Published 2013. This article is a US Government work and, as such, is in the public domain of the United States of America.
Infectious Causes of Cancer
Can clinical tests help monitor human papillomavirus vaccine impact?
Article first published online: 13 MAR 2013
Copyright © 2013 UICC
International Journal of Cancer
Volume 133, Issue 5, pages 1101–1106, 1 September 2013
How to Cite
Meites, E., Lin, C., Unger, E. R., Steinau, M., Patel, S., Markowitz, L. E. and Hariri, S. (2013), Can clinical tests help monitor human papillomavirus vaccine impact?. Int. J. Cancer, 133: 1101–1106. doi: 10.1002/ijc.28115
- Issue published online: 18 JUN 2013
- Article first published online: 13 MAR 2013
- Accepted manuscript online: 19 FEB 2013 04:20AM EST
- Manuscript Accepted: 4 FEB 2013
- Manuscript Received: 28 SEP 2012
- Centers for Disease Control and Prevention
- papillomavirus infections;
- population surveillance;
- papillomavirus vaccines;
- DNA probes;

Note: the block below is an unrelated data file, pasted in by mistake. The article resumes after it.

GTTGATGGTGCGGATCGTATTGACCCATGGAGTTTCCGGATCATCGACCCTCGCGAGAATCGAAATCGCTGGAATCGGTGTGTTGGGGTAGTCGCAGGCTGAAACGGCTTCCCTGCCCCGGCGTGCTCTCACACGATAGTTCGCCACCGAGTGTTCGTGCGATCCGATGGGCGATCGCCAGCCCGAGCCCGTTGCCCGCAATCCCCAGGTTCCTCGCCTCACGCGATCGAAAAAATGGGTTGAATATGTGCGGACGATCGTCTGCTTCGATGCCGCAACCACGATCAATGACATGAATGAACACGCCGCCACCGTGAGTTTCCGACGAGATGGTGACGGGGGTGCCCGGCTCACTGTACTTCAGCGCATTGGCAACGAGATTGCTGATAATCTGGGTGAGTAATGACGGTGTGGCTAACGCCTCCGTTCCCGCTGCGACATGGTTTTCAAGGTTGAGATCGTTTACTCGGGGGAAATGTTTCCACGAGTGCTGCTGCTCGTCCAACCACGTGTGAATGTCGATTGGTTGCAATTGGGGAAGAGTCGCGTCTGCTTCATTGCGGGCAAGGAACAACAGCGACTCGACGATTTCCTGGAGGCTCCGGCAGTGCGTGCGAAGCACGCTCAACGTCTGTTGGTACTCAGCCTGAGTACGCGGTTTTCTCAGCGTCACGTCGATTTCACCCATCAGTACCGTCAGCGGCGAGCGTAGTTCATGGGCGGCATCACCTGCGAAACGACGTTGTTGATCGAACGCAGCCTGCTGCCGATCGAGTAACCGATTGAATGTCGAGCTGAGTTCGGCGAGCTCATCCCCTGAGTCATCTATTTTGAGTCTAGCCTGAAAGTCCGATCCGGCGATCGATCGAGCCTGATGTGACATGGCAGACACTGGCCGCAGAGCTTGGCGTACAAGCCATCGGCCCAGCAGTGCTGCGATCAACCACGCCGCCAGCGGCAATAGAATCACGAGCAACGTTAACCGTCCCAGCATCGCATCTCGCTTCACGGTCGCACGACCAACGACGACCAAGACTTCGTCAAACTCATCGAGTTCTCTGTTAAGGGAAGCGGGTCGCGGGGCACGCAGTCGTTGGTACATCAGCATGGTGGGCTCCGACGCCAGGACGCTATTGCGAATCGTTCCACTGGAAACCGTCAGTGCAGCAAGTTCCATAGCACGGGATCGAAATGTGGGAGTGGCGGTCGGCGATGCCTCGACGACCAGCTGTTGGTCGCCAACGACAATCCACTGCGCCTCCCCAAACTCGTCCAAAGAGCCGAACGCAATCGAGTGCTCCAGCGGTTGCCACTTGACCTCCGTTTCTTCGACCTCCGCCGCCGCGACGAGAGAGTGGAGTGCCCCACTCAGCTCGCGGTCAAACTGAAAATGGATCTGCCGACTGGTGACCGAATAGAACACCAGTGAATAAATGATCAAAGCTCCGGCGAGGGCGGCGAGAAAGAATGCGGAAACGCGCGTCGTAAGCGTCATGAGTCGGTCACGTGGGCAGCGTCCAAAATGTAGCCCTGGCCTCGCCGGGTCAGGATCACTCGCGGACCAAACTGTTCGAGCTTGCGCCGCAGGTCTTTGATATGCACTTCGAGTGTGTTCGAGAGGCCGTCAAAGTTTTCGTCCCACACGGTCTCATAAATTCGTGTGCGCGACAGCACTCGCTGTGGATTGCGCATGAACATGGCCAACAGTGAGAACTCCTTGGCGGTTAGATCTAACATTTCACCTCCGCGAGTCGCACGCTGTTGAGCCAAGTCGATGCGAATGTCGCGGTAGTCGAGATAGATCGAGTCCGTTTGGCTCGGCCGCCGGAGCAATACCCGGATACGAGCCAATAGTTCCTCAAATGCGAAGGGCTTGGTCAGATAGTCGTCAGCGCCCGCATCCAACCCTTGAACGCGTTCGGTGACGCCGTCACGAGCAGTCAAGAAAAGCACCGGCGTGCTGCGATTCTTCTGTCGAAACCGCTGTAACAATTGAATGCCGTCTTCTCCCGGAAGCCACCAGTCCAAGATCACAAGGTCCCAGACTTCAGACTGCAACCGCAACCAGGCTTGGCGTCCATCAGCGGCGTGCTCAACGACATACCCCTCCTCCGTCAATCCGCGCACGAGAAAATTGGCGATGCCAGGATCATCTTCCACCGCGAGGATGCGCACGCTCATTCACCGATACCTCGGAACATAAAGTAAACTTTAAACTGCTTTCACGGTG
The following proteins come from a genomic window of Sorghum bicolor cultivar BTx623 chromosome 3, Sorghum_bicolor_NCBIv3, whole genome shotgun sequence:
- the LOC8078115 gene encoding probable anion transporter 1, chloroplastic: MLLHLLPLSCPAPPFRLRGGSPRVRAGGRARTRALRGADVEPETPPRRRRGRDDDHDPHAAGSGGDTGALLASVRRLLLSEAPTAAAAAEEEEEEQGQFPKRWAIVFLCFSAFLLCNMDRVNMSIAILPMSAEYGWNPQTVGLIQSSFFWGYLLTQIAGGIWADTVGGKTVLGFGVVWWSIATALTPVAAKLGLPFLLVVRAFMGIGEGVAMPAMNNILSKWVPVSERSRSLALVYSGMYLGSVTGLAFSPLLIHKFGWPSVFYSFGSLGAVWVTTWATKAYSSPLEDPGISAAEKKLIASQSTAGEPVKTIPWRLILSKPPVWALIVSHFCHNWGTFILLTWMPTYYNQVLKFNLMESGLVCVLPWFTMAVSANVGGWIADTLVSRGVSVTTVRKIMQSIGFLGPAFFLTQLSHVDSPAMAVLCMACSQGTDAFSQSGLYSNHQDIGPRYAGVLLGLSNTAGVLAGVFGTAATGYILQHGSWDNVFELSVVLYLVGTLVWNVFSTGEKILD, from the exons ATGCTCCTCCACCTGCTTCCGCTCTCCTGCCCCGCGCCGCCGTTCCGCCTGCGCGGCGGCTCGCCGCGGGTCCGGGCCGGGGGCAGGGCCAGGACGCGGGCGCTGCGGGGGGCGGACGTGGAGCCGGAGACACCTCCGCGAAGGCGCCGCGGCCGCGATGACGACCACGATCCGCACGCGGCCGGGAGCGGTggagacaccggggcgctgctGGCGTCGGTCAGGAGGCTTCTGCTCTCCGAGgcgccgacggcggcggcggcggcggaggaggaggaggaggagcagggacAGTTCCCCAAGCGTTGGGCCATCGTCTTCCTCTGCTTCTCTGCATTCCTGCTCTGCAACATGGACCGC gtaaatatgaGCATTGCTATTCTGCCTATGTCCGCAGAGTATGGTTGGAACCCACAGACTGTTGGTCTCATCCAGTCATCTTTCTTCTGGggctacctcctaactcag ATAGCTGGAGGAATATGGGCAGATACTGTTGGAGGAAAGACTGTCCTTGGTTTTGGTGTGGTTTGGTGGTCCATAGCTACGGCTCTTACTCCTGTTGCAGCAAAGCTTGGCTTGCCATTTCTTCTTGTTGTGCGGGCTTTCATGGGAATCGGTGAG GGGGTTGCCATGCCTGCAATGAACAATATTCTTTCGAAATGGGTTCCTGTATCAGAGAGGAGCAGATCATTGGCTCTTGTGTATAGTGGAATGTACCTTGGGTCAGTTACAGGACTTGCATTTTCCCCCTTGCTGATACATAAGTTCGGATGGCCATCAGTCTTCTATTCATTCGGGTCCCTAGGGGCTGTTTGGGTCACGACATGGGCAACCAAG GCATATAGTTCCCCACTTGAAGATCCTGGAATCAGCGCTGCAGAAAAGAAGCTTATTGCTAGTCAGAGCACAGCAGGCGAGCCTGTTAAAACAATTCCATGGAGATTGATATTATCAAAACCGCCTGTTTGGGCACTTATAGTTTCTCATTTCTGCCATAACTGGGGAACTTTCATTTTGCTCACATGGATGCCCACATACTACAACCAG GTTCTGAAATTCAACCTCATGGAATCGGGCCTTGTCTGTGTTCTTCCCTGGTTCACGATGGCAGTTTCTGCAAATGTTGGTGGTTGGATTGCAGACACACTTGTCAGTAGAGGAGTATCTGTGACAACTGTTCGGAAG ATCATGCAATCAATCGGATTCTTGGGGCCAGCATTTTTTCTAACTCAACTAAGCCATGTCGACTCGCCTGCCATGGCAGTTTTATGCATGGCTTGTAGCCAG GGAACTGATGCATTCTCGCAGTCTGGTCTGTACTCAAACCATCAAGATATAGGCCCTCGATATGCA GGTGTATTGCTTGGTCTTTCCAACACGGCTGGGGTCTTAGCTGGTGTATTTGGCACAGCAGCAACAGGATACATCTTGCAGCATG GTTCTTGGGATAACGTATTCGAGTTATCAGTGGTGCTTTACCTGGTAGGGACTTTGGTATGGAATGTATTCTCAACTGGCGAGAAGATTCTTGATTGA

As immunization programs for human papillomavirus (HPV) are implemented more widely around the world, interest is increasing in measuring their impact. One early measurable impact of HPV vaccine is on the prevalence of specific HPV types in a population. In low-resource settings, a potentially attractive strategy would be to monitor HPV prevalence using clinical cervical cancer screening test results to triage specimens for HPV typing. We assessed this approach in a nationally representative population of U.S. females aged 14–59 years. Using self-collected cervico-vaginal swab specimens from 4,150 women participating in the National Health and Nutrition Examination Survey during 2003–2006, we evaluated type-specific HPV prevalence detected by the Roche linear array (LA) research test on all specimens, compared with type-specific HPV prevalence detected by LA conducted only on specimens positive by the digene hybrid capture 2 (HC-2) clinical test. We calculated weighted prevalence estimates and their 95% confidence intervals (CIs), and examined relative type-specific HPV prevalence according to the two testing approaches. The population prevalence of oncogenic HPV vaccine types 16/18 was 6.2% (CI:5.4–7.1) by LA if all specimens were tested, and 2.4% (CI:1.9–3.0) if restricted to positive HC-2. Relative prevalence of individual HPV types was similar for both approaches. Compared with typing all specimens, a triage approach would require testing fewer specimens, but a greater reduction in HPV prevalence or a larger group of specimens would be needed to detect vaccine impact. Further investigation is warranted to inform type-specific HPV monitoring approaches around the world.